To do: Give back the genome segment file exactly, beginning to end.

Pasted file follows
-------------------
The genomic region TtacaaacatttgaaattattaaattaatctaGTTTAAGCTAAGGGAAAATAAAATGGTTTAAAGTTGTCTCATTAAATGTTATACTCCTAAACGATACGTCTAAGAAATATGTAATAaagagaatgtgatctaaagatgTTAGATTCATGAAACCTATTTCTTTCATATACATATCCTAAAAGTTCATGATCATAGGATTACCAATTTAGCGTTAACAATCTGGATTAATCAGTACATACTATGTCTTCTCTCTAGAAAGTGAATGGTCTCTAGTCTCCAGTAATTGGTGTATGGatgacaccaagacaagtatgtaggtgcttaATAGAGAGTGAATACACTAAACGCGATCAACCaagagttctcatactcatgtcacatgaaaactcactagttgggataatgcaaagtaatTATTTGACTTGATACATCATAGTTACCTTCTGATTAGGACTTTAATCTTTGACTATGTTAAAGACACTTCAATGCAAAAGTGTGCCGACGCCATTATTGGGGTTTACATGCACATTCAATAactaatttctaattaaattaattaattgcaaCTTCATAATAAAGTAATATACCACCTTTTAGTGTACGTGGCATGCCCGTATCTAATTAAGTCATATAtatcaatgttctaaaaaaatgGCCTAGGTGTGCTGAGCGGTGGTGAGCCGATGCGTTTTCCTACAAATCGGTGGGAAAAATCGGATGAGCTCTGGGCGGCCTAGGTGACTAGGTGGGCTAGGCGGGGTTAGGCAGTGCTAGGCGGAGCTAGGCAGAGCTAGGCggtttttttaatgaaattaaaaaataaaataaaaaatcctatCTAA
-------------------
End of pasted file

The genomic region TtacaaacatttgaaattattaaattaatctaGTTTAAGCTAAGGGAAAATAAAATGGTTTAAAGTTGTCTCATTAAATGTTATACTCCTAAACGATACGTCTAAGAAATATGTAATAaagagaatgtgatctaaagatgTTAGATTCATGAAACCTATTTCTTTCATATACATATCCTAAAAGTTCATGATCATAGGATTACCAATTTAGCGTTAACAATCTGGATTAATCAGTACATACTATGTCTTCTCTCTAGAAAGTGAATGGTCTCTAGTCTCCAGTAATTGGTGTATGGatgacaccaagacaagtatgtaggtgcttaATAGAGAGTGAATACACTAAACGCGATCAACCaagagttctcatactcatgtcacatgaaaactcactagttgggataatgcaaagtaatTATTTGACTTGATACATCATAGTTACCTTCTGATTAGGACTTTAATCTTTGACTATGTTAAAGACACTTCAATGCAAAAGTGTGCCGACGCCATTATTGGGGTTTACATGCACATTCAATAactaatttctaattaaattaattaattgcaaCTTCATAATAAAGTAATATACCACCTTTTAGTGTACGTGGCATGCCCGTATCTAATTAAGTCATATAtatcaatgttctaaaaaaatgGCCTAGGTGTGCTGAGCGGTGGTGAGCCGATGCGTTTTCCTACAAATCGGTGGGAAAAATCGGATGAGCTCTGGGCGGCCTAGGTGACTAGGTGGGCTAGGCGGGGTTAGGCAGTGCTAGGCGGAGCTAGGCAGAGCTAGGCggtttttttaatgaaattaaaaaataaaataaaaaatcctatCTAA